Rather than focusing on the motor milestones we take a developmental movement approach, exploring the building blocks that create the capacity for all complex movement. We look again at lots of familiar little movements and rethink their importance. And if a child is finding the milestones challenging, we return to the building blocks to build the foundations they need.
Decades of observation and research have shown us that babies and young children are experts in creating opportunities to build sound sensory and motor foundations. Spontaneous, freeflow movement play, using whatever is in the environment around them, is one of their best tools. We look for ways to value and support this more; and ways to create environments that support their work.
Children need great body awareness in order to develop skilled and confident movement - and a strong sense of self. But they are not born with it in place - they have to build it. So we begin by looking at how this happens and how we can best support them. This is a vital component of physical development - but one that is easily missed.
Developmental Movement Play
Physical development and wellbeing
A fresh look at physical development
Developmental Movement Play was first developed through a 10-year R&D project which brought together movement specialists and early years practitioners to explore and generate new ways to support children’s whole-hearted physicality.
The approach has developed a great deal since the final report and recommendations were published in 2009, but many of the original findings are as relevant as ever.
Developmental Movement Play Research
100% of those taking the DMP training reported increased (and high) levels of confidence in supporting children’s movement play both indoors and out.
All settings reported children were moving more - much of this with the addition of an indoor focus.
There was significant change in the value given to child-led movement play.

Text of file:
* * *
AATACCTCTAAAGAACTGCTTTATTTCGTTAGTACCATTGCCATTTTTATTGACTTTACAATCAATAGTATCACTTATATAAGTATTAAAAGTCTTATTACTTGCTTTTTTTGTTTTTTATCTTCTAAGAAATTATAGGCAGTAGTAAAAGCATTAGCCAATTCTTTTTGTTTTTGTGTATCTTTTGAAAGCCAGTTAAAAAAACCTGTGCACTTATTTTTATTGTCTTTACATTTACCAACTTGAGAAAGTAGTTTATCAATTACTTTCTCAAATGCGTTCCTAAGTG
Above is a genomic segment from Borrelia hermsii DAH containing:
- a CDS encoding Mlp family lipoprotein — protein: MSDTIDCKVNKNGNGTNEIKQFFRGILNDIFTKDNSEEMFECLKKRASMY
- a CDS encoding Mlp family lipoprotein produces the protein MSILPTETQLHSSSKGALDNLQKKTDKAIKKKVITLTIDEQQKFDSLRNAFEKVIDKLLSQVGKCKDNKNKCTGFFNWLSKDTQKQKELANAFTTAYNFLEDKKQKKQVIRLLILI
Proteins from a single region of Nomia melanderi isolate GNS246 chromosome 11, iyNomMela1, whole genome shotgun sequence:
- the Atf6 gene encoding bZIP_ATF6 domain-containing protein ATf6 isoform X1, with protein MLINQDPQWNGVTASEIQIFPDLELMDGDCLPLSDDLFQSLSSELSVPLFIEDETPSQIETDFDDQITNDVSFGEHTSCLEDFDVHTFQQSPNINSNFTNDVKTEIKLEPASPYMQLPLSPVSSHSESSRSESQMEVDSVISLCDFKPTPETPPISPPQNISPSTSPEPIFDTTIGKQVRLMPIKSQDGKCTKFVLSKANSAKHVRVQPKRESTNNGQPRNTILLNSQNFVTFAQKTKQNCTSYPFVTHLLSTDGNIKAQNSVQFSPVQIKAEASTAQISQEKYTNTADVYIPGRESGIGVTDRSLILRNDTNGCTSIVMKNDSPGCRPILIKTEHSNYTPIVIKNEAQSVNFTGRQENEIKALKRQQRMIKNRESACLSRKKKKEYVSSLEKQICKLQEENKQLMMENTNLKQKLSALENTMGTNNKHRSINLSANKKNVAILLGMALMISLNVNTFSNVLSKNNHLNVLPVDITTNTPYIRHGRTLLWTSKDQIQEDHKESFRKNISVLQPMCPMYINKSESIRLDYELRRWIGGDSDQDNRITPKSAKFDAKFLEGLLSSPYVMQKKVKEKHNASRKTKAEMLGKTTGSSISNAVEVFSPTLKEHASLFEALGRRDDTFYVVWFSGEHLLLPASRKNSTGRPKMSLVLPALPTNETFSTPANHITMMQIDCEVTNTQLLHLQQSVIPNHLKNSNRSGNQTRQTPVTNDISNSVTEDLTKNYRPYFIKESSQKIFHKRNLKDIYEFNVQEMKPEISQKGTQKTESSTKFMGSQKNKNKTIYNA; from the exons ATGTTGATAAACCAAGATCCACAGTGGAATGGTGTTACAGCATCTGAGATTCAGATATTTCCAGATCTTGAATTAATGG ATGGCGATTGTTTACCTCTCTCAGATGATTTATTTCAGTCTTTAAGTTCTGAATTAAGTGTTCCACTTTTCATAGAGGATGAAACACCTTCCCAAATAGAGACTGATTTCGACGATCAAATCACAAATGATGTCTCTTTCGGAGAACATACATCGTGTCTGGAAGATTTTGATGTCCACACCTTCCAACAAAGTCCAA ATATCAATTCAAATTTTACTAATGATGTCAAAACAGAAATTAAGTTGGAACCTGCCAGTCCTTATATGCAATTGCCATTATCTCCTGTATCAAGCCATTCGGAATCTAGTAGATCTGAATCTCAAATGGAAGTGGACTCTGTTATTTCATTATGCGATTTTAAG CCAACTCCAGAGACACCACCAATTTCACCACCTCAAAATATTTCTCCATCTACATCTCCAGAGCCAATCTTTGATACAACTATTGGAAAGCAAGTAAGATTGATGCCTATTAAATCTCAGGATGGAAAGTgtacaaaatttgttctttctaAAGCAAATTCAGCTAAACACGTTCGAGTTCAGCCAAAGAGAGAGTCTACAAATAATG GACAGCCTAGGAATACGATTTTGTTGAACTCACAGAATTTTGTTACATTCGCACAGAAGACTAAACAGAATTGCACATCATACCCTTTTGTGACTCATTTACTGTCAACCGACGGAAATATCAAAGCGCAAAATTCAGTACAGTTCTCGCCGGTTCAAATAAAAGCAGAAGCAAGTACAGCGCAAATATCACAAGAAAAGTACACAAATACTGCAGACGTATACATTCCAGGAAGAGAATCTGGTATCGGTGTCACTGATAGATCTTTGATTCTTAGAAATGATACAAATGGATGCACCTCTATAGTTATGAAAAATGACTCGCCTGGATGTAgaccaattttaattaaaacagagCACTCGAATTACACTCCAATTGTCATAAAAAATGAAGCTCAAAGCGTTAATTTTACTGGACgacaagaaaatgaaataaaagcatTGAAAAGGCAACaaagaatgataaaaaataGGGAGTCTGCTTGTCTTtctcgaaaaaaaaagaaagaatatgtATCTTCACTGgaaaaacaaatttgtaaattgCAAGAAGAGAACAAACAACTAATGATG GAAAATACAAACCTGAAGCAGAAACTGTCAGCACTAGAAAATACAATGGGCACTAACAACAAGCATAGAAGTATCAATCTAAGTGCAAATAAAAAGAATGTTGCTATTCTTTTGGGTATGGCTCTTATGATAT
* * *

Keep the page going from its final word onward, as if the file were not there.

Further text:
Movement play became an important part of curriculum and planning in all settings.
Develop your knowledge and understanding - and let this help you meet your aspirations for your children's physicality
Enhance your provision, and your children's development, by creating beautiful indoor movement play spaces
Use the DMP 5-part framework to structure observations and reflective practice
How to use Developmental Movement Play
Understand how to support children with additional needs more fully
Build teams who understand more about children's physical development
Enhance your understanding of sensory development, sensory processing and sensory play
Learn about the basic building blocks of motor development that combine to create the milestones
Reflect on why children need to move more indoors, as well as outside
Look again at your learning environment and find ways to support more spontaneous, freeflow, child-led movement play
Discover how to create an indoor Movement Play Area in the most effective way
Know how different kinds of movement play build sensory and motor foundations
Structure observations to see which kinds of movement play particular children favour
Create sensory and motor profiles and use these to inform your planning
Recognise the signs that tell us a child needs more time to build sensory (and motor) foundations
Find new strategies to support them, in a way they will love
Help them to build the developmental foundations they need to move on
Spin Tip Play
Push Pull Play
A daily movement play diet
There is lots of detail in the Developmental Movement Play approach - and a simple framework to hold it all.
Children need five kinds of movement play to help them build both their body awareness and their physical skill. Discover why each is important and how they fit together. Reflect on how to create learning environments that invite all five - everyday.
Use this framework to support observations and planning within a Developmental Movement Play approach.
We love to inspire deep interest in the body and movement
Look with fresh eyes. See more of what your children's bodies are telling you
Be curious. Ask why a child is moving as they are? What do they need? How can you support them?
Create more opportunities for Movement Play